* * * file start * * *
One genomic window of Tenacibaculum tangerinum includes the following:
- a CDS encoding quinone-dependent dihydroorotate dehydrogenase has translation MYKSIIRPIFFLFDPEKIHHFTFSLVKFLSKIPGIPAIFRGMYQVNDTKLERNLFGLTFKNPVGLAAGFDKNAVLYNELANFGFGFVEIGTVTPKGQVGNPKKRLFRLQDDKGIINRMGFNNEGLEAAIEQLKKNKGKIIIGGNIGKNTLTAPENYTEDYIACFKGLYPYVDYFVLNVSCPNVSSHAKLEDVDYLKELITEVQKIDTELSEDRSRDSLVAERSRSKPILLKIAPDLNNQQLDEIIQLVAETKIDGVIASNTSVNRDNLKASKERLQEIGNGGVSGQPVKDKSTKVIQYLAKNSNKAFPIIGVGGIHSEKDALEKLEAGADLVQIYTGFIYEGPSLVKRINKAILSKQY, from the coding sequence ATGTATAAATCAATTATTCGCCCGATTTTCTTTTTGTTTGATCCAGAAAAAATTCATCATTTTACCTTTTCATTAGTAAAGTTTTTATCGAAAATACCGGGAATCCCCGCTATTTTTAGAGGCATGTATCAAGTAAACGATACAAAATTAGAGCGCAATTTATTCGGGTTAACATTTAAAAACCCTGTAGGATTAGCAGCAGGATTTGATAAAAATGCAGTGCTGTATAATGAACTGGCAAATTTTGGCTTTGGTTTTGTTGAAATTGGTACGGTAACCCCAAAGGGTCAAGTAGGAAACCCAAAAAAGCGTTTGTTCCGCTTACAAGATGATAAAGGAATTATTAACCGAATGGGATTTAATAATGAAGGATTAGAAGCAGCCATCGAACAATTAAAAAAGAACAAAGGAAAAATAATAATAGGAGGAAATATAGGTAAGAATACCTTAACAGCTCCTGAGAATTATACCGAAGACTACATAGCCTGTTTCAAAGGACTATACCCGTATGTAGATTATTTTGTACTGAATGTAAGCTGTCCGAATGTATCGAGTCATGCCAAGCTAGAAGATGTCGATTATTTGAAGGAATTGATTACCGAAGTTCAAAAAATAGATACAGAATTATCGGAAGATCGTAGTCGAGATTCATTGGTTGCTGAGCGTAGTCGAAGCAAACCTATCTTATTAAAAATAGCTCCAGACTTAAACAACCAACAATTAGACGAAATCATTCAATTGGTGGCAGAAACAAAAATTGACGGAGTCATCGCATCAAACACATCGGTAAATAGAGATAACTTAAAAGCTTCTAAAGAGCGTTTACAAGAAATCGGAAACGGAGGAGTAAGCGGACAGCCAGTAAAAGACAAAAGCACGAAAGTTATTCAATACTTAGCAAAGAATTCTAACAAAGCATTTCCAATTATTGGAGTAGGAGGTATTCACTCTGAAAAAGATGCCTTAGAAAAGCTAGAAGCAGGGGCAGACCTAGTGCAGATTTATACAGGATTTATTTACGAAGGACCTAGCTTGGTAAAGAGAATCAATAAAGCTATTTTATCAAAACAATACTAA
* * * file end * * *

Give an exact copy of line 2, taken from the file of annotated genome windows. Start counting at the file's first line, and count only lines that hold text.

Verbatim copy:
- a CDS encoding quinone-dependent dihydroorotate dehydrogenase has translation MYKSIIRPIFFLFDPEKIHHFTFSLVKFLSKIPGIPAIFRGMYQVNDTKLERNLFGLTFKNPVGLAAGFDKNAVLYNELANFGFGFVEIGTVTPKGQVGNPKKRLFRLQDDKGIINRMGFNNEGLEAAIEQLKKNKGKIIIGGNIGKNTLTAPENYTEDYIACFKGLYPYVDYFVLNVSCPNVSSHAKLEDVDYLKELITEVQKIDTELSEDRSRDSLVAERSRSKPILLKIAPDLNNQQLDEIIQLVAETKIDGVIASNTSVNRDNLKASKERLQEIGNGGVSGQPVKDKSTKVIQYLAKNSNKAFPIIGVGGIHSEKDALEKLEAGADLVQIYTGFIYEGPSLVKRINKAILSKQY, from the coding sequence ATGTATAAATCAATTATTCGCCCGATTTTCTTTTTGTTTGATCCAGAAAAAATTCATCATTTTACCTTTTCATTAGTAAAGTTTTTATCGAAAATACCGGGAATCCCCGCTATTTTTAGAGGCATGTATCAAGTAAACGATACAAAATTAGAGCGCAATTTATTCGGGTTAACATTTAAAAACCCTGTAGGATTAGCAGCAGGATTTGATAAAAATGCAGTGCTGTATAATGAACTGGCAAATTTTGGCTTTGGTTTTGTTGAAATTGGTACGGTAACCCCAAAGGGTCAAGTAGGAAACCCAAAAAAGCGTTTGTTCCGCTTACAAGATGATAAAGGAATTATTAACCGAATGGGATTTAATAATGAAGGATTAGAAGCAGCCATCGAACAATTAAAAAAGAACAAAGGAAAAATAATAATAGGAGGAAATATAGGTAAGAATACCTTAACAGCTCCTGAGAATTATACCGAAGACTACATAGCCTGTTTCAAAGGACTATACCCGTATGTAGATTATTTTGTACTGAATGTAAGCTGTCCGAATGTATCGAGTCATGCCAAGCTAGAAGATGTCGATTATTTGAAGGAATTGATTACCGAAGTTCAAAAAATAGATACAGAATTATCGGAAGATCGTAGTCGAGATTCATTGGTTGCTGAGCGTAGTCGAAGCAAACCTATCTTATTAAAAATAGCTCCAGACTTAAACAACCAACAATTAGACGAAATCATTCAATTGGTGGCAGAAACAAAAATTGACGGAGTCATCGCATCAAACACATCGGTAAATAGAGATAACTTAAAAGCTTCTAAAGAGCGTTTACAAGAAATCGGAAACGGAGGAGTAAGCGGACAGCCAGTAAAAGACAAAAGCACGAAAGTTATTCAATACTTAGCAAAGAATTCTAACAAAGCATTTCCAATTATTGGAGTAGGAGGTATTCACTCTGAAAAAGATGCCTTAGAAAAGCTAGAAGCAGGGGCAGACCTAGTGCAGATTTATACAGGATTTATTTACGAAGGACCTAGCTTGGTAAAGAGAATCAATAAAGCTATTTTATCAAAACAATACTAA